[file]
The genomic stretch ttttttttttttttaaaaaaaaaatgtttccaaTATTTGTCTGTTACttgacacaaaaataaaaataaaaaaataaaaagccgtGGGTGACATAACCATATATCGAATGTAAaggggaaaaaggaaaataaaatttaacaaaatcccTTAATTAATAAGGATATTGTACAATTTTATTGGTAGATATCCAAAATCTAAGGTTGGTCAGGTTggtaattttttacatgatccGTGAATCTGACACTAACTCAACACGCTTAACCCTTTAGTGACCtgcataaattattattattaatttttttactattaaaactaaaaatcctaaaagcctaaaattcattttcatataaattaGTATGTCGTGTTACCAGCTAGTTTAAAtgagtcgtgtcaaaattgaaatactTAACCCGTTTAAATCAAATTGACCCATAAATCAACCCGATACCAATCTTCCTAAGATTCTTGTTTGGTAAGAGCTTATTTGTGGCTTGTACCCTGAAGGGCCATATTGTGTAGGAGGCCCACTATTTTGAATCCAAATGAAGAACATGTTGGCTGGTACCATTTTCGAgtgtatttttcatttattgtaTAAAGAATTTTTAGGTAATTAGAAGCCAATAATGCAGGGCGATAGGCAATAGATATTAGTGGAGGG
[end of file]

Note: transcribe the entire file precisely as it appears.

The genomic stretch ttttttttttttttaaaaaaaaaatgtttccaaTATTTGTCTGTTACttgacacaaaaataaaaataaaaaaataaaaagccgtGGGTGACATAACCATATATCGAATGTAAaggggaaaaaggaaaataaaatttaacaaaatcccTTAATTAATAAGGATATTGTACAATTTTATTGGTAGATATCCAAAATCTAAGGTTGGTCAGGTTggtaattttttacatgatccGTGAATCTGACACTAACTCAACACGCTTAACCCTTTAGTGACCtgcataaattattattattaatttttttactattaaaactaaaaatcctaaaagcctaaaattcattttcatataaattaGTATGTCGTGTTACCAGCTAGTTTAAAtgagtcgtgtcaaaattgaaatactTAACCCGTTTAAATCAAATTGACCCATAAATCAACCCGATACCAATCTTCCTAAGATTCTTGTTTGGTAAGAGCTTATTTGTGGCTTGTACCCTGAAGGGCCATATTGTGTAGGAGGCCCACTATTTTGAATCCAAATGAAGAACATGTTGGCTGGTACCATTTTCGAgtgtatttttcatttattgtaTAAAGAATTTTTAGGTAATTAGAAGCCAATAATGCAGGGCGATAGGCAATAGATATTAGTGGAGGG